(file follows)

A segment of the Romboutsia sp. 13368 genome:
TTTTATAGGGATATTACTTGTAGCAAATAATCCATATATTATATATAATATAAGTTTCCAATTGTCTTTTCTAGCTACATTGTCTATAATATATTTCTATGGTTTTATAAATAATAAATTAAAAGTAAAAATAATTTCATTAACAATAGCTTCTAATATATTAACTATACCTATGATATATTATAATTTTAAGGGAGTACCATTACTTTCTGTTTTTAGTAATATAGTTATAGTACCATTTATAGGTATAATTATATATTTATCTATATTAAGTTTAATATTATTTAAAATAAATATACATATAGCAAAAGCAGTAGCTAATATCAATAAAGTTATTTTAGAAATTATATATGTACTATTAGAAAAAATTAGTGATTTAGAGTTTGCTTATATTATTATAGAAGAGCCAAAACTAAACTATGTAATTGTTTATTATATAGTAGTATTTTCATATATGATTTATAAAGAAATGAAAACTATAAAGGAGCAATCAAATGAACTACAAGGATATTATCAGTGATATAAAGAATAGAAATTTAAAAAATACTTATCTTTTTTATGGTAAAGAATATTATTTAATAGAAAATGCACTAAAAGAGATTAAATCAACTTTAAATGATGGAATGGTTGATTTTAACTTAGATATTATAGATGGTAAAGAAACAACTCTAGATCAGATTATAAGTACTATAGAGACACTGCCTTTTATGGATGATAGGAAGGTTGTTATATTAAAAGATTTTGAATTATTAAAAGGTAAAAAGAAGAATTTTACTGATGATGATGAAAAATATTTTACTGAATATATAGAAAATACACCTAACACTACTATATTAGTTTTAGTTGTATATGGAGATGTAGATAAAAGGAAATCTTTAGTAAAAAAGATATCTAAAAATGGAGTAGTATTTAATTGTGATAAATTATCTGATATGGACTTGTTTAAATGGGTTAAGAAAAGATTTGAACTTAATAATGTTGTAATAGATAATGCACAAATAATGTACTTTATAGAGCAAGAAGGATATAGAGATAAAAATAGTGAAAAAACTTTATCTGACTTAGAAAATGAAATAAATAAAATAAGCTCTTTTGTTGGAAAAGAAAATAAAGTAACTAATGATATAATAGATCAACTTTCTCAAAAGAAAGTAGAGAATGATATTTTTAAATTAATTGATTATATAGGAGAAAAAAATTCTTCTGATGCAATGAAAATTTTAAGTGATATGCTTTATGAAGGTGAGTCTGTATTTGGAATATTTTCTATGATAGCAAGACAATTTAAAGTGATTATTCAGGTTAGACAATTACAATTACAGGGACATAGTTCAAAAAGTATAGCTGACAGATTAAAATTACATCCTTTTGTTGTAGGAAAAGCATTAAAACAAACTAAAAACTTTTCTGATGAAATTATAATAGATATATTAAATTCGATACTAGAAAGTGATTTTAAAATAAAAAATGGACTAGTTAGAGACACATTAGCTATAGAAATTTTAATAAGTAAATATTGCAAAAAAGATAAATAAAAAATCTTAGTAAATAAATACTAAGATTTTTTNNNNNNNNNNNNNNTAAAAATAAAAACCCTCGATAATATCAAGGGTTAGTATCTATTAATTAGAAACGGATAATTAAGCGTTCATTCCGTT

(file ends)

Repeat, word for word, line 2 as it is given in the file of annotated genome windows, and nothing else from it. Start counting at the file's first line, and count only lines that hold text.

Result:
TTTTATAGGGATATTACTTGTAGCAAATAATCCATATATTATATATAATATAAGTTTCCAATTGTCTTTTCTAGCTACATTGTCTATAATATATTTCTATGGTTTTATAAATAATAAATTAAAAGTAAAAATAATTTCATTAACAATAGCTTCTAATATATTAACTATACCTATGATATATTATAATTTTAAGGGAGTACCATTACTTTCTGTTTTTAGTAATATAGTTATAGTACCATTTATAGGTATAATTATATATTTATCTATATTAAGTTTAATATTATTTAAAATAAATATACATATAGCAAAAGCAGTAGCTAATATCAATAAAGTTATTTTAGAAATTATATATGTACTATTAGAAAAAATTAGTGATTTAGAGTTTGCTTATATTATTATAGAAGAGCCAAAACTAAACTATGTAATTGTTTATTATATAGTAGTATTTTCATATATGATTTATAAAGAAATGAAAACTATAAAGGAGCAATCAAATGAACTACAAGGATATTATCAGTGATATAAAGAATAGAAATTTAAAAAATACTTATCTTTTTTATGGTAAAGAATATTATTTAATAGAAAATGCACTAAAAGAGATTAAATCAACTTTAAATGATGGAATGGTTGATTTTAACTTAGATATTATAGATGGTAAAGAAACAACTCTAGATCAGATTATAAGTACTATAGAGACACTGCCTTTTATGGATGATAGGAAGGTTGTTATATTAAAAGATTTTGAATTATTAAAAGGTAAAAAGAAGAATTTTACTGATGATGATGAAAAATATTTTACTGAATATATAGAAAATACACCTAACACTACTATATTAGTTTTAGTTGTATATGGAGATGTAGATAAAAGGAAATCTTTAGTAAAAAAGATATCTAAAAATGGAGTAGTATTTAATTGTGATAAATTATCTGATATGGACTTGTTTAAATGGGTTAAGAAAAGATTTGAACTTAATAATGTTGTAATAGATAATGCACAAATAATGTACTTTATAGAGCAAGAAGGATATAGAGATAAAAATAGTGAAAAAACTTTATCTGACTTAGAAAATGAAATAAATAAAATAAGCTCTTTTGTTGGAAAAGAAAATAAAGTAACTAATGATATAATAGATCAACTTTCTCAAAAGAAAGTAGAGAATGATATTTTTAAATTAATTGATTATATAGGAGAAAAAAATTCTTCTGATGCAATGAAAATTTTAAGTGATATGCTTTATGAAGGTGAGTCTGTATTTGGAATATTTTCTATGATAGCAAGACAATTTAAAGTGATTATTCAGGTTAGACAATTACAATTACAGGGACATAGTTCAAAAAGTATAGCTGACAGATTAAAATTACATCCTTTTGTTGTAGGAAAAGCATTAAAACAAACTAAAAACTTTTCTGATGAAATTATAATAGATATATTAAATTCGATACTAGAAAGTGATTTTAAAATAAAAAATGGACTAGTTAGAGACACATTAGCTATAGAAATTTTAATAAGTAAATATTGCAAAAAAGATAAATAAAAAATCTTAGTAAATAAATACTAAGATTTTTTNNNNNNNNNNNNNNTAAAAATAAAAACCCTCGATAATATCAAGGGTTAGTATCTATTAATTAGAAACGGATAATTAAGCGTTCATTCCGTT